Page after page of the GMO disregards or downplays such violent histories, with entries typically moving cursorily through biographical details before dwelling on the “music itself.” In this paper, I argue that the GMO’s systematic erasure of gendered physical and emotional abuse perpetrated by iconic male musicians inscribes patriarchal violence as a corollary to masculinist genius. I further suggest that, while art created by men is often rhetorically sequestered from the life of the artist, art by women (especially women of color) who have committed socially unacceptable acts – consider Billie Holiday or Lauryn Hill – is seldom permitted to stand apart from biography. In this way, to paraphrase Lara Pellegrinelli, the GMO helps to perpetuate a historical representation of women as “passive vessels for male sounds,” silent providers of emotional labor, and necessary objects of masculinist violence, with limited space for emotional or artistic agency.
St. John’s Cathedral, Denver, CO
"In Full Light"
I propose to talk about the composers active around 1890-1940: educated, talented, ambitious women as portrayed on the mural Mary Cassatt painted for the Chicago World's Fair in 1893, “Young Women Plucking the Fruits of Knowledge or Science.” Ironically, the mural is lost, but photos and sketches of it remain. Ironic, because so many of the compositions written during that period are also lost, that is, out of print. Successful composers whose works were championed by the Boston Symphony and other fine groups, disappeared from the repertory. What forces were at work in the last 100 years that deleted Mabel Daniels, Rebecca Clarke, Mary Howe, Margaret Bonds, and so many others? And if compositions languish in out-of-print archives, what can be done to make them accessible?
The importance of recovering these works is deeply relevant in today's world. Whether in Hollywood, literature, Congress, or Lincoln Center, women are fighting to be heard and seen. Going beyond the standard encyclopedia entry, we also need to talk about the silence.
Women write from a status of second-class citizen, under-valued, disrespected, and often exploited. From the margins, women sometimes employ a language of mystery, uncertainly, struggle, and wonder, a language of survivors, of people who have created nonetheless. This was a time of enormous promise, promise that was perhaps more talk than substance. The strength and perseverance to create even in the face of discouragement is also part of their story.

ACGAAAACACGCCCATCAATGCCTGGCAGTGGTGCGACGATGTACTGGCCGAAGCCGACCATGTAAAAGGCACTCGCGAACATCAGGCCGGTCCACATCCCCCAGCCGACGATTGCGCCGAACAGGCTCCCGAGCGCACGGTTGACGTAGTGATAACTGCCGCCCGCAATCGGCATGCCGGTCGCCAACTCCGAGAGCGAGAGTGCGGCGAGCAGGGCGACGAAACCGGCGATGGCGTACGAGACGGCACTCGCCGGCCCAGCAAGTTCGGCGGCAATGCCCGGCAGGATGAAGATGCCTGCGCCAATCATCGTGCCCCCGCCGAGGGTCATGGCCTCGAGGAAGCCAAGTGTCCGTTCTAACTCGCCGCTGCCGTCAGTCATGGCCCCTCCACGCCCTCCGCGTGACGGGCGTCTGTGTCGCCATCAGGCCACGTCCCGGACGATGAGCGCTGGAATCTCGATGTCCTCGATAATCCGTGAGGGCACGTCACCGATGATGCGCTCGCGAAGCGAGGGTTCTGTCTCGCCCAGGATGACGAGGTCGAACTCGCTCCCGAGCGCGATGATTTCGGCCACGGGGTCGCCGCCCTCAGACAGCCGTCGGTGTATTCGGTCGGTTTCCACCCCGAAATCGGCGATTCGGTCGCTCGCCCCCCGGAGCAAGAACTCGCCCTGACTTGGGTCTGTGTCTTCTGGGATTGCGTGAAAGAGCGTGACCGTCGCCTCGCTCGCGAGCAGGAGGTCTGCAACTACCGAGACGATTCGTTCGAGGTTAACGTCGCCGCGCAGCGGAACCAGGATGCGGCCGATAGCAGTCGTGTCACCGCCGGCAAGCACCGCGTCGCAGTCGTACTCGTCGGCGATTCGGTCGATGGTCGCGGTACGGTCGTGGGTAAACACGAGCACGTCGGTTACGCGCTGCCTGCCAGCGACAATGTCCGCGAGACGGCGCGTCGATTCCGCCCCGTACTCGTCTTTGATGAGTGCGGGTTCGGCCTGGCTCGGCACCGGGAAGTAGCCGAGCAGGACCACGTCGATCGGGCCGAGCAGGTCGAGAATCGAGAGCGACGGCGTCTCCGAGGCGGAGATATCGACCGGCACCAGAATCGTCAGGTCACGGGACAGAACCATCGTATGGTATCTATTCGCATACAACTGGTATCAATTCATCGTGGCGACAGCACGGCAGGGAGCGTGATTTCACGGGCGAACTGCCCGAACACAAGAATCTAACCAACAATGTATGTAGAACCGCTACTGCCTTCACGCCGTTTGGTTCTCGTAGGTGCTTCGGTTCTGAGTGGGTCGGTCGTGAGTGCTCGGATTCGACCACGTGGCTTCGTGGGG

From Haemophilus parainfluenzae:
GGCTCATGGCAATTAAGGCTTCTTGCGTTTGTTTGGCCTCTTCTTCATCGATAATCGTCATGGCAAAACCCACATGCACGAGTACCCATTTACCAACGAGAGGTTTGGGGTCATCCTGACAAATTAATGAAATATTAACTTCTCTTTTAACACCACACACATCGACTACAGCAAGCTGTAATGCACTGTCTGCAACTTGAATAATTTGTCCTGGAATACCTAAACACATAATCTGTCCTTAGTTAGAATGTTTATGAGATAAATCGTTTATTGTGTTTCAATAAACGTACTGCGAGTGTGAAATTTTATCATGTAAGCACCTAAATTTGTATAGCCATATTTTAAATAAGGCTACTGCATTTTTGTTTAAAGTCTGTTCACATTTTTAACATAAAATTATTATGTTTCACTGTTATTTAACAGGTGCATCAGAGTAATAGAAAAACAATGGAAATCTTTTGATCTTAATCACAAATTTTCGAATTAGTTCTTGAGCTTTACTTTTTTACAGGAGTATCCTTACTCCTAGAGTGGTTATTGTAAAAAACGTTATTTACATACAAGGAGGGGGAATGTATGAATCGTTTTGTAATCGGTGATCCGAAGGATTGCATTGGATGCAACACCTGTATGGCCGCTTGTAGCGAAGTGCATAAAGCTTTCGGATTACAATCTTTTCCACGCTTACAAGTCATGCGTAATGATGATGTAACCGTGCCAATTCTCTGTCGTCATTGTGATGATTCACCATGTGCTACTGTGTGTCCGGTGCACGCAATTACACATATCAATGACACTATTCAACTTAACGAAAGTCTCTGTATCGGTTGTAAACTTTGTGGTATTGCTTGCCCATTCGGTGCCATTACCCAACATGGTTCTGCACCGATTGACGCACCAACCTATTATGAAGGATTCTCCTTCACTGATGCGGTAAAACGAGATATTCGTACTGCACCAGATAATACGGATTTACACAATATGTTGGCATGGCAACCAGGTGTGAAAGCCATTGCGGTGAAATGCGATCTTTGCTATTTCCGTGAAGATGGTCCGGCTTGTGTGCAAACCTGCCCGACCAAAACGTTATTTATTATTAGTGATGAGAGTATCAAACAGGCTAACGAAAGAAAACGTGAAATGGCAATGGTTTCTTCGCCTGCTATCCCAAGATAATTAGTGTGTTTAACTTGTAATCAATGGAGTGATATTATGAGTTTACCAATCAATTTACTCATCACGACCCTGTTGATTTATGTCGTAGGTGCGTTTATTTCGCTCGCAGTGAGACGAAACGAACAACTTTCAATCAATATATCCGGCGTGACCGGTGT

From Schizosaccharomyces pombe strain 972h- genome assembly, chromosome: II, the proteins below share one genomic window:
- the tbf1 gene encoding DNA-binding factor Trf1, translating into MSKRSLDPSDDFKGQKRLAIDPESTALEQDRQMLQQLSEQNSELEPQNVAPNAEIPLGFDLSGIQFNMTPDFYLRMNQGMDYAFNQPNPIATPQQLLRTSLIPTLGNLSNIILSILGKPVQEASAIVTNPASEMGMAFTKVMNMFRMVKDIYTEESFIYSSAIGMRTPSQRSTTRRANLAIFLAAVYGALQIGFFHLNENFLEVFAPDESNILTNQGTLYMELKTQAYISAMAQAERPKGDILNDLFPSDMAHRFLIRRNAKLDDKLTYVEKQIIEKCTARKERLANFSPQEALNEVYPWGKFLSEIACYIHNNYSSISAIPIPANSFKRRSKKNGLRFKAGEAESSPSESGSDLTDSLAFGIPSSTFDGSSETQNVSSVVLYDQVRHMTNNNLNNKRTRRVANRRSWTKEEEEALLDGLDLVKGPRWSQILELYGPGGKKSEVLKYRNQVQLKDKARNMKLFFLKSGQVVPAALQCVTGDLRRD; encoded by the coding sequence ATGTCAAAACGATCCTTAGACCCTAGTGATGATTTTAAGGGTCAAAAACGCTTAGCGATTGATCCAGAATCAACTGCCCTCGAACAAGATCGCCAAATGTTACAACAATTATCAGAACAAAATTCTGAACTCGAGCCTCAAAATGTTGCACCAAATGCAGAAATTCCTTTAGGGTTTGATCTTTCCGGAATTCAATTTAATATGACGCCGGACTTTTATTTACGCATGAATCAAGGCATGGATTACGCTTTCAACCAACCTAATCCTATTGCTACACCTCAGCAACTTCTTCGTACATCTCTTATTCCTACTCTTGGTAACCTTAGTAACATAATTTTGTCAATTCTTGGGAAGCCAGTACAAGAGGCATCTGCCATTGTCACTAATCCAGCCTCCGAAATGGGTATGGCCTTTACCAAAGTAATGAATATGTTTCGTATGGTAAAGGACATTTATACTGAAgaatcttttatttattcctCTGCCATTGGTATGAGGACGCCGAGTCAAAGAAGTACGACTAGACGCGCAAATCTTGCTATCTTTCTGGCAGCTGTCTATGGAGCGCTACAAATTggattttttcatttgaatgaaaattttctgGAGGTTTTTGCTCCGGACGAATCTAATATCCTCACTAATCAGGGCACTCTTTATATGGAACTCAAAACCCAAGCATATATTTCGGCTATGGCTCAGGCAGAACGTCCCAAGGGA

In this presentation I take GMO’s entry on experimental music as a case study to rethink the format of reference publications and investigate its incidence on the way specific historical events are remembered, especially with respect to gender. In the GMO entry—as in the field in general—female experimental composers are underrepresented (Rogers 2010). While acknowledging this inequity, I assert that the problem lies in the way we understand encyclopaedic entries as immutable objects of knowledge, thus letting only certain (male) voices claim the experimental composer appellation as part of their identity. I propose to adopt a network presentation format as an organizing principle for GMO entries, where multiple, overlapping and contradictory views of the experimental composer coexist. Drawing on Sherrie Tucker who calls for research that does not look at women, but rather from women’s perspective, as well as on Alison Young’s conceptualization of “cities within the city” (2014), I take female electronic music pioneer Éliane Radigue’s experience within the experimental music scene to revisit common knowledge claims. For instance, how does the notion of a shared “rejection of musical institutions and institutionalized musical values” (GMO) apply to Radigue, a composer who herself was rejected from these very institutions on the basis of gender? Looking from a women composer’s perspective requires a reassessment of how we talk about the field as a whole. Retelling stories according to non-hegemonic perspectives betrays the tenuousness of dominant historical discourses, thus opening it up for other voices to be heard, and remembered.